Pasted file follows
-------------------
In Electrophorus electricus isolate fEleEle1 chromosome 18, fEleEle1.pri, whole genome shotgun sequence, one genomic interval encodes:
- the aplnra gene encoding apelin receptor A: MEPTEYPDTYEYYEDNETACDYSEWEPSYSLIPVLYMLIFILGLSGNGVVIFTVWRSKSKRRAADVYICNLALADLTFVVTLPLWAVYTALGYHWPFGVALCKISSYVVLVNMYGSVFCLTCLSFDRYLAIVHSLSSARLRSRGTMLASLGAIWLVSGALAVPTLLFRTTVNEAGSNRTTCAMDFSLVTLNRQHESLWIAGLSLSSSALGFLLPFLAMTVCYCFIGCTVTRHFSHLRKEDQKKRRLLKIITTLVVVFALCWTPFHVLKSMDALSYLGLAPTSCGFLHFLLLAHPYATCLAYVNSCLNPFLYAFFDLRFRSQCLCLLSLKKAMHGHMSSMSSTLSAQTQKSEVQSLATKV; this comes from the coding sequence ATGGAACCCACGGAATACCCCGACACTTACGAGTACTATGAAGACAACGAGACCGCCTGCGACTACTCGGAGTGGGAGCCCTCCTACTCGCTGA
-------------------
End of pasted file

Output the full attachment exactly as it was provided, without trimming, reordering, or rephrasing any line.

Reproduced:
In Electrophorus electricus isolate fEleEle1 chromosome 18, fEleEle1.pri, whole genome shotgun sequence, one genomic interval encodes:
- the aplnra gene encoding apelin receptor A: MEPTEYPDTYEYYEDNETACDYSEWEPSYSLIPVLYMLIFILGLSGNGVVIFTVWRSKSKRRAADVYICNLALADLTFVVTLPLWAVYTALGYHWPFGVALCKISSYVVLVNMYGSVFCLTCLSFDRYLAIVHSLSSARLRSRGTMLASLGAIWLVSGALAVPTLLFRTTVNEAGSNRTTCAMDFSLVTLNRQHESLWIAGLSLSSSALGFLLPFLAMTVCYCFIGCTVTRHFSHLRKEDQKKRRLLKIITTLVVVFALCWTPFHVLKSMDALSYLGLAPTSCGFLHFLLLAHPYATCLAYVNSCLNPFLYAFFDLRFRSQCLCLLSLKKAMHGHMSSMSSTLSAQTQKSEVQSLATKV; this comes from the coding sequence ATGGAACCCACGGAATACCCCGACACTTACGAGTACTATGAAGACAACGAGACCGCCTGCGACTACTCGGAGTGGGAGCCCTCCTACTCGCTGA